The pollution from North Carolina’s 4,000 noxious open-pit hog waste lagoons disproportionately harms Black, Latinx, and Native American communities, and plans to turn hog waste into so-called “biogas” merely distract from the problem, joint reporting by Southerly and Scalawag Magazines reveals. North Carolina is the second-largest pork producer in the U.S. Sampson, Duplin, and Bladen counties, which have disproportionately large Black and Latinx populations, host more than 40% of the state’s hog farms. And approximately 42% of the residents in Robeson County, the fourth largest hog county in the state, are Native American.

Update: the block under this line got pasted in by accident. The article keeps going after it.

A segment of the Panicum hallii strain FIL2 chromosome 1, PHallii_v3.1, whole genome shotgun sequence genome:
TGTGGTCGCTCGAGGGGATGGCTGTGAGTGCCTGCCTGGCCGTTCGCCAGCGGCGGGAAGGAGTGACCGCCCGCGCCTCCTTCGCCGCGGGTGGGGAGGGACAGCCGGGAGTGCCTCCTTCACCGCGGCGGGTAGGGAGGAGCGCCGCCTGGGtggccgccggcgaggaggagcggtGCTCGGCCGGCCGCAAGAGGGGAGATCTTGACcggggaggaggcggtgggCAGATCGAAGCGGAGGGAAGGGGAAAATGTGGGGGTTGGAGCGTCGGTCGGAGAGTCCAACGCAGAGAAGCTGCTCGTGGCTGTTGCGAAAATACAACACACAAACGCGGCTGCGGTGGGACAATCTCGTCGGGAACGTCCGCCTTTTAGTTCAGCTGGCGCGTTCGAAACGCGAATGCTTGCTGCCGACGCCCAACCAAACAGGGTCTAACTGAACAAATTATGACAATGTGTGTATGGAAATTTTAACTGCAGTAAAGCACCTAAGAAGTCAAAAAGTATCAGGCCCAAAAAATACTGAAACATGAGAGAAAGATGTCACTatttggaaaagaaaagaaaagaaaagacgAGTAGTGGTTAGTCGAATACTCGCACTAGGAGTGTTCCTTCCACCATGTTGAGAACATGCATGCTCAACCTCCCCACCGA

Smithfield, the largest pork company in the state, wants to divert waste from 90% of its facilities into “biogas” pipelines in the next eight years, a goal that will require a $500 million+ investment from Dominion Energy to build large facilities and pipelines across the region. Civil rights groups have petitioned EPA for a review of the joint venture. “It’s very disturbing, because biogas is not a clean renewable energy by any means,” said Donna Chavis, senior climate campaigner with Friends of the Earth and citizen of the Lumbee Tribe. (Southerly Mag and Scalawag Magazine)